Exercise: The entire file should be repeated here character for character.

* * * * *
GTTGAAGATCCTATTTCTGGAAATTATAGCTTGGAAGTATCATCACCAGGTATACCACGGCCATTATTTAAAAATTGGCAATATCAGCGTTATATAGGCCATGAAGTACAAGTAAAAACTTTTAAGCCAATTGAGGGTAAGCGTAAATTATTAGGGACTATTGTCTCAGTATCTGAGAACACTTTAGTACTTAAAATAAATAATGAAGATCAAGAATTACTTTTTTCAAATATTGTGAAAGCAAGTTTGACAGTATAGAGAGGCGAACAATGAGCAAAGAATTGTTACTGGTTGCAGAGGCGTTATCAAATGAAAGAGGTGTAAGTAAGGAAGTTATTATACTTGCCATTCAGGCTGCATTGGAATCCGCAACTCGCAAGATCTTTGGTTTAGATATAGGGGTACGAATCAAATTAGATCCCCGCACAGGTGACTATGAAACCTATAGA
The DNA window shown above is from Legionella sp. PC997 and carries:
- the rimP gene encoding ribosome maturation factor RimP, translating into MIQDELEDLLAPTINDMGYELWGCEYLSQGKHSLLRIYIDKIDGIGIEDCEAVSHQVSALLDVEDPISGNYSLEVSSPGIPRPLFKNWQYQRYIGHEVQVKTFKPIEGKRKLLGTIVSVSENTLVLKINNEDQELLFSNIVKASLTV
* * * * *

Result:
GTTGAAGATCCTATTTCTGGAAATTATAGCTTGGAAGTATCATCACCAGGTATACCACGGCCATTATTTAAAAATTGGCAATATCAGCGTTATATAGGCCATGAAGTACAAGTAAAAACTTTTAAGCCAATTGAGGGTAAGCGTAAATTATTAGGGACTATTGTCTCAGTATCTGAGAACACTTTAGTACTTAAAATAAATAATGAAGATCAAGAATTACTTTTTTCAAATATTGTGAAAGCAAGTTTGACAGTATAGAGAGGCGAACAATGAGCAAAGAATTGTTACTGGTTGCAGAGGCGTTATCAAATGAAAGAGGTGTAAGTAAGGAAGTTATTATACTTGCCATTCAGGCTGCATTGGAATCCGCAACTCGCAAGATCTTTGGTTTAGATATAGGGGTACGAATCAAATTAGATCCCCGCACAGGTGACTATGAAACCTATAGA
The DNA window shown above is from Legionella sp. PC997 and carries:
- the rimP gene encoding ribosome maturation factor RimP, translating into MIQDELEDLLAPTINDMGYELWGCEYLSQGKHSLLRIYIDKIDGIGIEDCEAVSHQVSALLDVEDPISGNYSLEVSSPGIPRPLFKNWQYQRYIGHEVQVKTFKPIEGKRKLLGTIVSVSENTLVLKINNEDQELLFSNIVKASLTV